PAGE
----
Ah! Finally a post about one of many things we did on our trip to Japan last October! I mentioned on facebook that I'm determined to blog this entire trip, even if it takes me the entire year of 2015. (You can see more timely trip updates via my personal Instagram and my Tokyo/Seoul instagram that I created for our trip while we were there... and while you're on Instagram, check out my Instasale I'm having right now! Lots of cute vintage and new things... I'll be adding more this week.)
So, since there's so MUCH to blog about our trip, I thought I would just dive in somewhere, so this won't be a chronological account by any means, but still lots of candy for your eyes. ; ) Before we went on the trip, I was determined to be prepared, especially when it came to being able to take photos inside various businesses. I absolutely *hate* the awkward exchange of "Can I take photos in here? I have a blog..." and they either say "Sure!" or "No photos!" leaving me feeling chastised. Ha.
I wanted to "get it in writing" via email if they ended up granting me permission. And if they didn't, then at least I would know and I would be able to avoid the awkward exchange in person! Especially if the staff weren't english-speaking. I knew the chances of them speaking English might be higher via email correspondence, since I'm usually talking to someone in the "corporate" environment that is used to dealing with press, etc. Although, there are definitely exceptions to the rule, as I had with another doll store... but more on that later.
So, as you might know, I'm a doll enthusiast and have really become fascinated with the world of Japanese ball-jointed dolls, especially those inspired by anime. So, I did a lot of research on the stores I wanted to visit. One was Azone and luck would have it, they gave me permission to take photos via email! Yay! I showed the staff the email on my phone, but it didn't do me much good because in this instance, the staff did NOT speak english, or very little at that. That said, I of course do not hold that against them! I am in *their* country after all and I don't speak a lick of Japanese. Luckily, I think they felt I was earnest in my attempts to communicate and allowed me to take photos of the doll displays (not the merchandise... which is totally ok, because the doll displays are way more interesting!)
Azone International is located in an area of Tokyo called Akihabara (if you are an anime, doll, figure, video game, electronics, etc. enthusiast, you will spend a lot of time in Akihabara!). This Azone store location is inside a GIANT building that has floors and floors and floors of different kinds of merchandise (this is the way many stores are in Tokyo. Consumerism in this city is cray-cray!) Here is the address if you ever want to visit! Chiyoda-ku, Tokyo Sotokanda 1-chome 15th No. 16 Akihabara Radio Kaikan 7F. (And here is their blog.)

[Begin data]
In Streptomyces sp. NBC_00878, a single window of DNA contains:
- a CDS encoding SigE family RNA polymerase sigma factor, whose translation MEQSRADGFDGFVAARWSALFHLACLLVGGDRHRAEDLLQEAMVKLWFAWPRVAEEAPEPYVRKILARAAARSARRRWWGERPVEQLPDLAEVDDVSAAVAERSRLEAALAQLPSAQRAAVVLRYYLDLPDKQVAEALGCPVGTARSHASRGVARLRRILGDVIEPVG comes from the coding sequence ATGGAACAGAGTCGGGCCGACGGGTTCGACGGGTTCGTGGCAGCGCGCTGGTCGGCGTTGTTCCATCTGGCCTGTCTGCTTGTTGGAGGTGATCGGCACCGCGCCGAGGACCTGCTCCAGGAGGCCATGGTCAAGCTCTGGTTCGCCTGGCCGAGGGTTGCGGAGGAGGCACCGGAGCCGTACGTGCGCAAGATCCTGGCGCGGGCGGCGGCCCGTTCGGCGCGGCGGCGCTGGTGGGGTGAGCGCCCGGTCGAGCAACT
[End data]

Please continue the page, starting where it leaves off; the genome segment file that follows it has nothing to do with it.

Here is how you are greeted when you make your way up on the elevator and the doors open. So cute!! When we went, Tokyo was in FULL Halloween mode! They are apparently even more into Halloween than they are into Christmas. It was seriously so much fun seeing how festive the entire city is during this time. I'd LOVE to go back on actual Halloween! Lifesize doll cut-outs:
Then, the inside! Aaah!
Gorgeous and meticulously arranged vignettes in display cases EVERYWHERE. I went on a photo-taking frenzy as I consumed every little detail that I could. When I went, I was still a newbie when it came to identifying certain dolls. I still have a lot to learn, but I'm pretty sure these below are Obitsu (this is the kind of doll that I got, but more on that later.) These are quite large. Mine is 24in/60cm tall, so these are probably around that size. (Doll pros: if I identify a brand incorrectly, please do let me know!)
These below were in a case towards the back of the store, Obitsu as well, and they are the ones I really, really fell in love with. Beautiful. And I love their anime style faces. These are large as well. I love the incredible attention to detail in the case arrangements and in the craftsmanship of the clothing, props, accessories, etc.
Ok, so these below are much smaller. They are 1/6 scale (the Obitsu are 1/3 scale if I'm not mistaken.) These are actually made by Azone and are called "Pure Neemo" dolls. Again, correct me if I'm mistaken! There were a lot of dolls in this store and no English labels.
More of the large Obitsu, below.
And more of the smaller Pure Neemo dolls. As far as pricing goes, well, no one ever said doll collecting was cheap. ; ) These small dolls will still run you a couple hundred dollars and the outfits are quite expensive, too! I left Japan with a gorgeous NAKED Obitsu b/c after buying the doll, I couldn't afford clothes for her. Ha! So, I'm tasked with sewing clothes for her. I am proud to say that I've actually already sewn one dress!
While I do love the lolita-style dresses on a lot of these dolls, I really loved the more subdued dress below on this Obitsu. How cute is she? Also, the outfits in the first photo of this post - SO cute. Tiny berets!
These dolls below were in the front cases, no doubt because many are popular characters from actual Anime series.
Madoka Magica fans unite!! Aren't they gorgeous?! And GIANT.
There were a few of these dolls, about the size of the 60cm Obitsu. I'm not a fan of these styled faces, but I wanted to document them for you anyway. (these might actually HAVE Obitsu bodies now that I look at them.)